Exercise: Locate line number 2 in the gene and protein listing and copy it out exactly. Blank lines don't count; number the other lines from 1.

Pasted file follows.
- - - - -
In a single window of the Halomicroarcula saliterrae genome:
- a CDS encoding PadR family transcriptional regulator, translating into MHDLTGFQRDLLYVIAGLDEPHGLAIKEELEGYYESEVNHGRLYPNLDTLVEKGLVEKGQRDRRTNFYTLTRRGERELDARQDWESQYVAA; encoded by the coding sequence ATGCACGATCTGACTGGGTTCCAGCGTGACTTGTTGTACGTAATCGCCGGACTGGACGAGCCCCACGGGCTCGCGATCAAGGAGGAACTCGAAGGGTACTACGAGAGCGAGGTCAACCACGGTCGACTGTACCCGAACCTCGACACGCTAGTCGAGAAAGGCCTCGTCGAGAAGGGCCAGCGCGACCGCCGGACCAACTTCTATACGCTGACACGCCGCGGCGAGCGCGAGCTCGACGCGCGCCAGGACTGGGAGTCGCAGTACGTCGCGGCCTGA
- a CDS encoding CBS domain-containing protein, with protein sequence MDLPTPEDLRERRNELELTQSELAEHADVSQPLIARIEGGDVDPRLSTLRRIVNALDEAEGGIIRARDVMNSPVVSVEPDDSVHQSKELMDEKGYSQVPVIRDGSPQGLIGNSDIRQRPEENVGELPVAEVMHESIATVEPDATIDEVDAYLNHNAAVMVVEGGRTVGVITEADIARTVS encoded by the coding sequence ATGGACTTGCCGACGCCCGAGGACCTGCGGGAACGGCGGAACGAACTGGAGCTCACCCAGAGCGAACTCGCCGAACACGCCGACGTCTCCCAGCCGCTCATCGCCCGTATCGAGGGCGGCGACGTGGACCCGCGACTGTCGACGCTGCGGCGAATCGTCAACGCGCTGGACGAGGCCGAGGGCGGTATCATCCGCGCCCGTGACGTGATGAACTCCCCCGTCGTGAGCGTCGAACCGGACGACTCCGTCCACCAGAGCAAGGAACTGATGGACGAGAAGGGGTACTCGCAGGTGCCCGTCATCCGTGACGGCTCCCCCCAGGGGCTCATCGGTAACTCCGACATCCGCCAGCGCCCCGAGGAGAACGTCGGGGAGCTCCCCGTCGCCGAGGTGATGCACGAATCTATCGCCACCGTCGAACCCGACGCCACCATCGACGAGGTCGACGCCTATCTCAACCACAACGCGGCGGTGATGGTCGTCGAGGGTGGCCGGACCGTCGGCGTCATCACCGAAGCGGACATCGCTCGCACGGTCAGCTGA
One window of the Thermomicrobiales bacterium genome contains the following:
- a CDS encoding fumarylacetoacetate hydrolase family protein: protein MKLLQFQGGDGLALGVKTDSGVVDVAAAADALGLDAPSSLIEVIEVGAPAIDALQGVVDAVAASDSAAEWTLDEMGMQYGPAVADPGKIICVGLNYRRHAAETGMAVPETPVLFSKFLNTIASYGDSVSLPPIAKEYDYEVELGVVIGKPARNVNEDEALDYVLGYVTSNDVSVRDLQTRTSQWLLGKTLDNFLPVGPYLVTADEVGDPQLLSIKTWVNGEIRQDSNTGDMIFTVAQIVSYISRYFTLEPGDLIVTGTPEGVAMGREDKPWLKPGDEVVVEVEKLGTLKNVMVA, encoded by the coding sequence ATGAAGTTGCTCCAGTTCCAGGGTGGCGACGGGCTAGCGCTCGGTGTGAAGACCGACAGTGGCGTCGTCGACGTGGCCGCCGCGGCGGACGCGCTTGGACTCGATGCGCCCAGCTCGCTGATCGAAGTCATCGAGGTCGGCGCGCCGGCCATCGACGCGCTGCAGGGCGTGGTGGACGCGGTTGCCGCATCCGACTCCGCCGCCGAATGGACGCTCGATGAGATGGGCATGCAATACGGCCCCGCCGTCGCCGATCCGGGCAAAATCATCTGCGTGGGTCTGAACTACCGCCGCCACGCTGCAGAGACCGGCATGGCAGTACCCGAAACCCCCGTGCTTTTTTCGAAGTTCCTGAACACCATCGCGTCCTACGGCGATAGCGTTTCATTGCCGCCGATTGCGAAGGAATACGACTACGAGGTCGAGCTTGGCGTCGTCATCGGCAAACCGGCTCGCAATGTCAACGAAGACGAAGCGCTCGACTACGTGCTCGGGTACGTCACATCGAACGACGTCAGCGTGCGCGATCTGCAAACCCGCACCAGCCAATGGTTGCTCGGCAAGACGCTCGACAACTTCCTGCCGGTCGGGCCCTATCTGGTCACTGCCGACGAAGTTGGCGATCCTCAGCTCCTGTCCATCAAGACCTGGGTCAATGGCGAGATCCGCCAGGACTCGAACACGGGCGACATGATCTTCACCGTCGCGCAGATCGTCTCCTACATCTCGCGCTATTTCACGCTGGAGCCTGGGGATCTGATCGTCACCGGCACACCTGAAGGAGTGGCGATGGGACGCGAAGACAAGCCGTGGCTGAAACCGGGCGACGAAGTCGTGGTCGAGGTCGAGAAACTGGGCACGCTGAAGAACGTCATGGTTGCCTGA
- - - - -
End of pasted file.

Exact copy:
- a CDS encoding PadR family transcriptional regulator, translating into MHDLTGFQRDLLYVIAGLDEPHGLAIKEELEGYYESEVNHGRLYPNLDTLVEKGLVEKGQRDRRTNFYTLTRRGERELDARQDWESQYVAA; encoded by the coding sequence ATGCACGATCTGACTGGGTTCCAGCGTGACTTGTTGTACGTAATCGCCGGACTGGACGAGCCCCACGGGCTCGCGATCAAGGAGGAACTCGAAGGGTACTACGAGAGCGAGGTCAACCACGGTCGACTGTACCCGAACCTCGACACGCTAGTCGAGAAAGGCCTCGTCGAGAAGGGCCAGCGCGACCGCCGGACCAACTTCTATACGCTGACACGCCGCGGCGAGCGCGAGCTCGACGCGCGCCAGGACTGGGAGTCGCAGTACGTCGCGGCCTGA